Here’s a roundup of the week’s top drone news: the military, commercial, non-profit, and recreational applications of unmanned aircraft.
Drones For Claims
USAA insures millions of Americans, primarily those serving in the military and their families. Earlier this month, they petitioned the FAA to let them use drones to evaluate claims after natural disasters. An insurance underwriter for USAA told Fast Company that the insurance agency wants to fly PrecisionHawk drones over disaster areas to evaluate claims better and faster than on foot or by truck. Drones like PrecisionHawk are particularly well-suited for tasks like this. In September 2013, following massive flooding in Colorado, another drone company used a somewhat similar drone to map flooded areas.
Killer Whale Watching
Scientists from NOAA Fisheries teamed up with colleagues at the Vancouver Aquarium to observe a pod of killer whales with a hexacopter drone. The drone flew much closer than manned aircraft usually can. With people onboard a helicopter, scientists fly no closer than 1,000 feet above the whales, but the drone could go as low as 100 feet, taking pictures all the way. This allowed the scientists to evaluate orca health, judging by the size of the whale, and it let the scientists monitor orca pregnancies. The size of the whales, and the distortion of bodies that pregnancy causes, allowed researchers to seeing just how many of these killer whale pregnancies were carried to term.
Vanishing Drone Laws Of Old?
Before civilian drones were commonly called drones, small remotely controlled flying aircraft in civilian use were all known as “model aircraft”. From 1981 on they’ve been governed largely by an advisory the FAA put out on “Model Aircraft Operating Standards“. These rules have since influenced modern private drone users, but something strange is happening: This week, the FAA put out a memo to kill the advisory. Drone use has changed a lot in the 33 years since the advisory was published, but the 1981 circular has been the widely accepted legal framework for decades. Replacing it with new rules seems more wishful thinking than sound practice.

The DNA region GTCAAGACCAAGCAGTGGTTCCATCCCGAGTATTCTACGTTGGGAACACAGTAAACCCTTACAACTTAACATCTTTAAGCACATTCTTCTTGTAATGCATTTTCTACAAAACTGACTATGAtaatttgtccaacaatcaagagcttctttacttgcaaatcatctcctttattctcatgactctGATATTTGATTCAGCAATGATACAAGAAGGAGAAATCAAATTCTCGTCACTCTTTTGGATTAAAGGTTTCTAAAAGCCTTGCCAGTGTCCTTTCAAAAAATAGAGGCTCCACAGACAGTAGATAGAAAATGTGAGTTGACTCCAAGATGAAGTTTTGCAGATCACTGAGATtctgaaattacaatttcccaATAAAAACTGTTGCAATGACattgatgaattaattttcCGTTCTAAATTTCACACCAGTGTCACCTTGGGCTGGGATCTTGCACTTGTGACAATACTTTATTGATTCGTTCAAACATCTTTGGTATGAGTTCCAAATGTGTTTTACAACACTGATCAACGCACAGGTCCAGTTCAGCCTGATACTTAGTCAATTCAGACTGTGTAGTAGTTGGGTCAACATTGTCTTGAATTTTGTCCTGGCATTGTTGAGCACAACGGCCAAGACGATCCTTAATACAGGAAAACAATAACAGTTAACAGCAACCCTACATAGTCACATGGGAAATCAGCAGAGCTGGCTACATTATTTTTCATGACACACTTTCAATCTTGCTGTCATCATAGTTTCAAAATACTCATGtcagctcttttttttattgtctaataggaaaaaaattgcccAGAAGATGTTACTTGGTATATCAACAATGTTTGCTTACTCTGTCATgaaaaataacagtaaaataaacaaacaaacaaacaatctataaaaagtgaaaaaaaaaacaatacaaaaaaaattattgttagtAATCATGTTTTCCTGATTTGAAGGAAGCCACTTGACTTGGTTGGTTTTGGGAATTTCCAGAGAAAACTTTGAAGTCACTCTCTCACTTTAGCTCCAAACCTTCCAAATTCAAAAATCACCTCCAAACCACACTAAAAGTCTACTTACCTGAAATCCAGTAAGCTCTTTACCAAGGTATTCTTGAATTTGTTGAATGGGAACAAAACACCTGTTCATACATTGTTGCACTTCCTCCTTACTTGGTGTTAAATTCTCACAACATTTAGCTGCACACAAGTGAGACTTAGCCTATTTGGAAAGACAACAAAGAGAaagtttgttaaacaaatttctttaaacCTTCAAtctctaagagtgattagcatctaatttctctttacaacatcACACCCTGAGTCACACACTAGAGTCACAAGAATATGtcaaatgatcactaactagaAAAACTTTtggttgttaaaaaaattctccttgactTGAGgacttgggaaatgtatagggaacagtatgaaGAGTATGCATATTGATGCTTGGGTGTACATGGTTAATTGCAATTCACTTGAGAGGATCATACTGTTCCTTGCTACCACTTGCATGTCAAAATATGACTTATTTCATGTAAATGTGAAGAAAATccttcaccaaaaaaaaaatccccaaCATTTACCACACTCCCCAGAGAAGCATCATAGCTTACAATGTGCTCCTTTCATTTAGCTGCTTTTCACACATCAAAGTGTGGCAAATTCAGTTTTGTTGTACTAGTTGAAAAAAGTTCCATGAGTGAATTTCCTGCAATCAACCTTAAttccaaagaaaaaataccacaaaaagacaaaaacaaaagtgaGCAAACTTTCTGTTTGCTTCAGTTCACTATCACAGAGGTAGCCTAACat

Air Traffic Control
The company Airware primarily makes autopilot software for drones. Now they’re collaborating with NASA to create not just the robotic pilot for a flying machine, but the traffic control system it talks to. One of the major challenges of using unmanned aircraft is to make sure they don’t cause damage when they lose contact with their controller. Another is supplying them new travel information to help them adapt to changing situations. A traffic control system that connects drones to the internet or to cellular signal towers could relay commands, such as “move out of the way of this incoming helicopter” to drones.
Today, after 674 days in orbit, the mysterious X-37B robot space plane finally returned to earth. The plane is a project of the Air Force, with the stated mission to test the ability of a reusable spacecraft. It’s also probably doing something else in space, with speculations that it’s actually a space bomber or a super spy plane. It’s more likely the latter than the former, but what’s really strange about the whole thing is there’s a robot space plane and that’s not the part that’s secret.
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Correction (10/20/2014, 10:21 a.m. ET): Under “Drones for Claims,” this post incorrectly identified PercisionHawk as the drone that mapped flooding in Colorado. That was instead FalconUAV, and it was FalconUAV, not PrecisionHawk, that partnered with DroneMapper. PrecisionHawk instead has its own software for this, called DataMapper. This post has since been updated.